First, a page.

The Meaning Behind Outlander’s Signs and Symbols
While we all suffer through Droughtlander, any news is big news and perhaps one of the greatest gifts was our first look at the PRINT SHOP. The first sight of that sobriquet, “A. Malcolm, Printer and Bookseller,” and the sound of that bell had us in puddles on the floor. The Print Shop sign was brought to San Diego Comic-Con and flooded the web with excitement and speculation. After our initial swoon over those serifs and curlicues, it was clear that the Print Shop sign, brilliantly created by Jon Gary Steele and his crew, was more than met the eye. I decided to take a closer look.
I’m no Master Raymond, but I’ve done my fair share of reading on astrology and various other occult, so I decided to take a crack at breaking down these symbols for you. Of course this is not the first time we’ve seen these symbols used. The Apothecary, Master Raymond’s tunic, and the Star Chamber were teeming with sacred geometry and both pagan and Judeo-Christian symbols.
Symbols are subjective—the meanings change depending on who is using them, who is reading them and how they are being used. Symbols were often used as secret code or replaced written words in populations that did not know how to read and write. So, A. Malcolm’s shop sign was an advertisement, a means of conveying who he was to his customers, and he imbued the sign with symbols—both supernatural and religious—that had meaning in his life. Time to take a closer look at what all those symbols might mean.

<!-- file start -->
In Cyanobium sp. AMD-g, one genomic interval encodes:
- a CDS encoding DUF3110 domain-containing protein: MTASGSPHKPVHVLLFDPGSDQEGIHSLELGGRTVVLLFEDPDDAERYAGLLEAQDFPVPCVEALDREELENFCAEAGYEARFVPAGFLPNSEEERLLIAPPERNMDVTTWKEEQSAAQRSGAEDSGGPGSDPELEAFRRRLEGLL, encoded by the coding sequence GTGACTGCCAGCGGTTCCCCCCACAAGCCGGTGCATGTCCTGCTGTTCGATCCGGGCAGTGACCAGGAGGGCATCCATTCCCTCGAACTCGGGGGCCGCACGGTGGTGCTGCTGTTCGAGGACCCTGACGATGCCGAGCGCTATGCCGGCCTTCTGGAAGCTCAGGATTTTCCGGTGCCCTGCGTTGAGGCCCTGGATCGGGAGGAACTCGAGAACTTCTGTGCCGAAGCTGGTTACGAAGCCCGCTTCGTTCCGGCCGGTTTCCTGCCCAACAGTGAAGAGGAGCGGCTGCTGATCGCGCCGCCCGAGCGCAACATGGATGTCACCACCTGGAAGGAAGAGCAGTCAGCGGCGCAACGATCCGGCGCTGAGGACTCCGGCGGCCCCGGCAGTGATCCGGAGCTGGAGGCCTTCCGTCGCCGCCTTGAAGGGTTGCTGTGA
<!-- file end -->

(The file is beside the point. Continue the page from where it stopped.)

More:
Jupiter ?, Saturn ?, and Earth ?
Old astrological beliefs held that the orbits of the stars, moons, planets and sun shaped our lives here on earth. Star-crossed lovers were at the mercy of their ill-fated interplanetary crossings. Jamie and Claire’s relationship can be considered categorically star-crossed. Just as the stars and moons and planets move in their orbits, Jamie and Claire are constantly moving, slipping through time, always orbiting each other. Orbits are circles—they always return in the same place they started. “Promise you’ll always come back to me Claire.” Three planetary symbols orbit around the Print Shop sign: Jupiter, Saturn and Earth.
Jupiter and Saturn are both opposing and complementary symbols with many interesting features that dovetail nicely into our narrative. Saturn represents strength, discipline, agriculture, pride and darkness. It denotes an energy that defines an individual derived from the social sphere—Jamie is a leader because he is defined by his public identity and sense of duty to be a provider and protector. Jupiter is the star of intelligence, clarity, optimism and selflessness. Definitely sounds like our focused, compassionate Doctor Claire. Jupiter is invoked in practices requiring close attention, delicacy and a higher level of consciousness—good traits for a surgeon.
But these traits are not mutually exclusive; Jamie also has the precision and intelligence that is earmarked by Jupiter, while Claire has the stubbornness, recklessness and pride that we associate with Saturn. These two planetary symbols represent the characters as individuals but also in relation to each other, as both complementary and opposing.
We also see the Earth symbol (or upside-down Venus symbol), which represents being grounded, in-tune with the Earth. The symbol is meant to represent matter over spirit, or how the physical world around us informs our spiritual lives. Claire has felt the intangible; she’s traveled through the stones at Craigh na Dun and has felt the power of mystical healing. Despite her connection to the supernatural, she is not afraid to get her hands dirty, literally; a nurse, herbalist and mother, her physical world helps define her. Just as Claire’s spiritual life was shaped by her relationship to the physical world, Jamie had a fine-tuned relationship with the Earth, as a farmer, hunter and homesteader which shaped and were shaped by his Catholic beliefs.